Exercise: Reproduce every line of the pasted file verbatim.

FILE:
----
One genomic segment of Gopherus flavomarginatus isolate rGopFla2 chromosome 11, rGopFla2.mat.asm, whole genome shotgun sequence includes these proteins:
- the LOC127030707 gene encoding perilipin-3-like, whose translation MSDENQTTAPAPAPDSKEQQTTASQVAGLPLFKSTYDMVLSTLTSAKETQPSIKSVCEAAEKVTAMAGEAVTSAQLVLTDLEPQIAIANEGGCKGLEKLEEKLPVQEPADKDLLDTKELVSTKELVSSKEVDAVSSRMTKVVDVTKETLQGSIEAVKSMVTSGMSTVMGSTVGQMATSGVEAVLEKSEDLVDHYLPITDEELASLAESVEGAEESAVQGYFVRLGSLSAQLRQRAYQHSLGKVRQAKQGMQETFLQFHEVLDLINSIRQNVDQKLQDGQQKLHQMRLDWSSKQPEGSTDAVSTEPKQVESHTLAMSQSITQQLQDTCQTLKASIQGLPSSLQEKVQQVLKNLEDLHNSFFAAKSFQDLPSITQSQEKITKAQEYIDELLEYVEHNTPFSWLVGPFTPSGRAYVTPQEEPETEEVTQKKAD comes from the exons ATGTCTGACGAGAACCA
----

One genomic segment of Gopherus flavomarginatus isolate rGopFla2 chromosome 11, rGopFla2.mat.asm, whole genome shotgun sequence includes these proteins:
- the LOC127030707 gene encoding perilipin-3-like, whose translation MSDENQTTAPAPAPDSKEQQTTASQVAGLPLFKSTYDMVLSTLTSAKETQPSIKSVCEAAEKVTAMAGEAVTSAQLVLTDLEPQIAIANEGGCKGLEKLEEKLPVQEPADKDLLDTKELVSTKELVSSKEVDAVSSRMTKVVDVTKETLQGSIEAVKSMVTSGMSTVMGSTVGQMATSGVEAVLEKSEDLVDHYLPITDEELASLAESVEGAEESAVQGYFVRLGSLSAQLRQRAYQHSLGKVRQAKQGMQETFLQFHEVLDLINSIRQNVDQKLQDGQQKLHQMRLDWSSKQPEGSTDAVSTEPKQVESHTLAMSQSITQQLQDTCQTLKASIQGLPSSLQEKVQQVLKNLEDLHNSFFAAKSFQDLPSITQSQEKITKAQEYIDELLEYVEHNTPFSWLVGPFTPSGRAYVTPQEEPETEEVTQKKAD comes from the exons ATGTCTGACGAGAACCA